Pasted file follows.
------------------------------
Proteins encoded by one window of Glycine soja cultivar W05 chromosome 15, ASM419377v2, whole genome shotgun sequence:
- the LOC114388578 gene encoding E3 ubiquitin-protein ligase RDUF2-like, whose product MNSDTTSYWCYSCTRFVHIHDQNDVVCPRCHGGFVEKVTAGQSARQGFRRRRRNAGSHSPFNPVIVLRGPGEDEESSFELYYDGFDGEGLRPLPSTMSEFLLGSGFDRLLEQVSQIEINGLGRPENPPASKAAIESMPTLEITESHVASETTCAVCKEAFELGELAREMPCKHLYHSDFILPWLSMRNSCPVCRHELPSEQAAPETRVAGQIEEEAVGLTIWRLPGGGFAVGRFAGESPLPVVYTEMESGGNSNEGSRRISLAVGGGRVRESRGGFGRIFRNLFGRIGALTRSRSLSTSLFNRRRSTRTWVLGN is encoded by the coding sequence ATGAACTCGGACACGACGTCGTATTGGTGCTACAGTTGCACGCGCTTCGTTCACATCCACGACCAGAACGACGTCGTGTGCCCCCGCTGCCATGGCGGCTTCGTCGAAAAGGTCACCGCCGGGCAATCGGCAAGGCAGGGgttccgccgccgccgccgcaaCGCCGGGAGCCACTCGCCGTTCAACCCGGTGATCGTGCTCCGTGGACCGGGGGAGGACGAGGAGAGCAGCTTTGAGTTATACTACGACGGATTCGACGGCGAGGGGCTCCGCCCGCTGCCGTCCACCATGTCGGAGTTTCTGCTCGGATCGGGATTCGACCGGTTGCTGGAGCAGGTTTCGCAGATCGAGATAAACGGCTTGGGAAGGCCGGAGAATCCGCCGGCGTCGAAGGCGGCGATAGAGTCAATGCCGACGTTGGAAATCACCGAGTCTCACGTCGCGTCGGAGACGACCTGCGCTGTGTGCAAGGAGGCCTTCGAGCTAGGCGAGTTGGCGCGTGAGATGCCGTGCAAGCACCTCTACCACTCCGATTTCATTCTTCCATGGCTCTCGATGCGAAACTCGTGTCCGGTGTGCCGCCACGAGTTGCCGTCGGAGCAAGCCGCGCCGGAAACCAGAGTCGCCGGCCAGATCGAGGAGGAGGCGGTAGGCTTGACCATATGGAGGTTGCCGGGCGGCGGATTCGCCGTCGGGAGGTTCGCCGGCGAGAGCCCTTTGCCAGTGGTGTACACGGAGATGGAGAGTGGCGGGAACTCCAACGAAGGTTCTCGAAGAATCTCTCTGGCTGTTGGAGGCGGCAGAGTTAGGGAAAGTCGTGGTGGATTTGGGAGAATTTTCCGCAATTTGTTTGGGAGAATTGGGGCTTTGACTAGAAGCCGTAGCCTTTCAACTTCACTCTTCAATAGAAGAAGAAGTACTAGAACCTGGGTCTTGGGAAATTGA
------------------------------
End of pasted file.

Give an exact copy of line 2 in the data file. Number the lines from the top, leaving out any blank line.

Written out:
- the LOC114388578 gene encoding E3 ubiquitin-protein ligase RDUF2-like, whose product MNSDTTSYWCYSCTRFVHIHDQNDVVCPRCHGGFVEKVTAGQSARQGFRRRRRNAGSHSPFNPVIVLRGPGEDEESSFELYYDGFDGEGLRPLPSTMSEFLLGSGFDRLLEQVSQIEINGLGRPENPPASKAAIESMPTLEITESHVASETTCAVCKEAFELGELAREMPCKHLYHSDFILPWLSMRNSCPVCRHELPSEQAAPETRVAGQIEEEAVGLTIWRLPGGGFAVGRFAGESPLPVVYTEMESGGNSNEGSRRISLAVGGGRVRESRGGFGRIFRNLFGRIGALTRSRSLSTSLFNRRRSTRTWVLGN is encoded by the coding sequence ATGAACTCGGACACGACGTCGTATTGGTGCTACAGTTGCACGCGCTTCGTTCACATCCACGACCAGAACGACGTCGTGTGCCCCCGCTGCCATGGCGGCTTCGTCGAAAAGGTCACCGCCGGGCAATCGGCAAGGCAGGGgttccgccgccgccgccgcaaCGCCGGGAGCCACTCGCCGTTCAACCCGGTGATCGTGCTCCGTGGACCGGGGGAGGACGAGGAGAGCAGCTTTGAGTTATACTACGACGGATTCGACGGCGAGGGGCTCCGCCCGCTGCCGTCCACCATGTCGGAGTTTCTGCTCGGATCGGGATTCGACCGGTTGCTGGAGCAGGTTTCGCAGATCGAGATAAACGGCTTGGGAAGGCCGGAGAATCCGCCGGCGTCGAAGGCGGCGATAGAGTCAATGCCGACGTTGGAAATCACCGAGTCTCACGTCGCGTCGGAGACGACCTGCGCTGTGTGCAAGGAGGCCTTCGAGCTAGGCGAGTTGGCGCGTGAGATGCCGTGCAAGCACCTCTACCACTCCGATTTCATTCTTCCATGGCTCTCGATGCGAAACTCGTGTCCGGTGTGCCGCCACGAGTTGCCGTCGGAGCAAGCCGCGCCGGAAACCAGAGTCGCCGGCCAGATCGAGGAGGAGGCGGTAGGCTTGACCATATGGAGGTTGCCGGGCGGCGGATTCGCCGTCGGGAGGTTCGCCGGCGAGAGCCCTTTGCCAGTGGTGTACACGGAGATGGAGAGTGGCGGGAACTCCAACGAAGGTTCTCGAAGAATCTCTCTGGCTGTTGGAGGCGGCAGAGTTAGGGAAAGTCGTGGTGGATTTGGGAGAATTTTCCGCAATTTGTTTGGGAGAATTGGGGCTTTGACTAGAAGCCGTAGCCTTTCAACTTCACTCTTCAATAGAAGAAGAAGTACTAGAACCTGGGTCTTGGGAAATTGA